Terasering Subak – Bali’s Ritualized Rice Terraces

5 10 2011

Bali is not only famous for its beaches; in fact, 20% of the island is covered with emerald rice fields.  Those ‘terasering’, meaning rice terraces, found mostly in the island’s countrysides, are extremely unique for the irrigation system used is not found anywhere else in the world but Bali. ‘Subak’, that particular system, has been one of the most important aspects that Balinese people are religiously bounded to preserve.

With coconut trees, fresh air, and rich colours from silvery green to golden brown when grains ripen, terasering subak is not only aesthetically pleasing; they also offer comfort as well as revitalisation to your body and soul. It has been one of favorite features of Bali landscape for years.

Terasering subak was first introduced in the late eighth century and has been extant till present as a part of Balinese landscapes, culture and religious belief. Terasering subak normally takes placein steep-elevated ground such as hillsides, river gorges, ravines, and mountain edges. The natural contours of the land are formed into varying levels looking like steps, cultivated withrice and irrigated by little streams that flow from the top to the bottom, resulting beautiful lush-green rice terraces with about the highest yield per acre in the world!

Subak, the irrigation system itself, is more intricate than just technical implementations such as providing water to the soil and plants’ roots; it involves water temples and rituals too! Based on functional characteristic, Balinese Hindu farmers adhere to four different types of temples. The principal requirement of Subak is to have one or more of these temples placed in the paddy, dedicated to the goddess of fertility and prosperity.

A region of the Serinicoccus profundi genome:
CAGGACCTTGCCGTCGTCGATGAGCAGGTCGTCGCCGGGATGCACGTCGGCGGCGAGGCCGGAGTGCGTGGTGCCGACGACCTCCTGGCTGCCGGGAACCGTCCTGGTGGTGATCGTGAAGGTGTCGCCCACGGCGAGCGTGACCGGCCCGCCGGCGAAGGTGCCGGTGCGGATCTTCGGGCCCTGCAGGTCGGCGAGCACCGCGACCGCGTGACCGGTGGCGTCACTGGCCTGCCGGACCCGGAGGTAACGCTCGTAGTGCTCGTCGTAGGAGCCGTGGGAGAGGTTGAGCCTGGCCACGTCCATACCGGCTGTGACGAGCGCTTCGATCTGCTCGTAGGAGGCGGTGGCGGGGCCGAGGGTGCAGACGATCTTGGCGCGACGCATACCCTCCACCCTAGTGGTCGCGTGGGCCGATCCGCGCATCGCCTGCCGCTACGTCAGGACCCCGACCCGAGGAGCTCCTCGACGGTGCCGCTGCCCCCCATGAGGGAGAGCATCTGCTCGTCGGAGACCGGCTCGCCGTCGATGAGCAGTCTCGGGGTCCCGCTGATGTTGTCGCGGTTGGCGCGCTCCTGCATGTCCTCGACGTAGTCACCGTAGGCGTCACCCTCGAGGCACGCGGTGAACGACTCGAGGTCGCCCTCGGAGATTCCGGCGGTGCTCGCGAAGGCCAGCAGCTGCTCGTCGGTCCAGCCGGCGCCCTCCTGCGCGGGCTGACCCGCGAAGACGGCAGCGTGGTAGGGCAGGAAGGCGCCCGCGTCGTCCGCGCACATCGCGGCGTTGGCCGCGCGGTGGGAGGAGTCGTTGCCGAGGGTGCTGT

Bali’s most talked-about terasering subak are found in Tegallalang, Jatiluwih, Bukit Jambul, Bebandem, and Busungbiu. Have a day trip around countryside and you’ll see more of terasering subak.


One leader per subak is a must and he works voluntarily. Subak also has a clear organisation structure that is usually divided into three groups of membership. This is why subak is also called farmers governance. They go to the water temples for prayers, offerings, and meetings. They control the whole process together from these temples, ensuring every corner of their subak have enough sustainable water to get good crops without forgetting greater powers beyond their humanly efforts. Before planting, during nurturing, and at harvesting; ceremonies are held and offerings are presented at water temples. At these little shrines amidst the rice fields, you will always see coconut palm leaf square baskets filled with flowers, cane, fruits, and more, offered to the goddess of fertility and prosperity. After the water buffaloes walk the rice fields to at the early stage of planting, specially nurtured young stems of rice is carried on to each section of the paddies. The process involves a ceremony and the corner nearest to Mount Agung is always honoured to be the first place to receive these young stems of rice.

Subak’s water source can be an ‘empelan’ (weir) in a river, a spring, ground water, or a main canal that irrigates more than one subak.

Apart from the temples, subak’s farmers usually also post several standing holders made of bamboo around the rice fields, near subak’s water source, to place more offering to the goddess of fertility and prosperity. Without decorations of palm leaves, flowers, and sometimes colourful patterned pieces of cloth; these tools of worshipping may remind you of standing bird houses.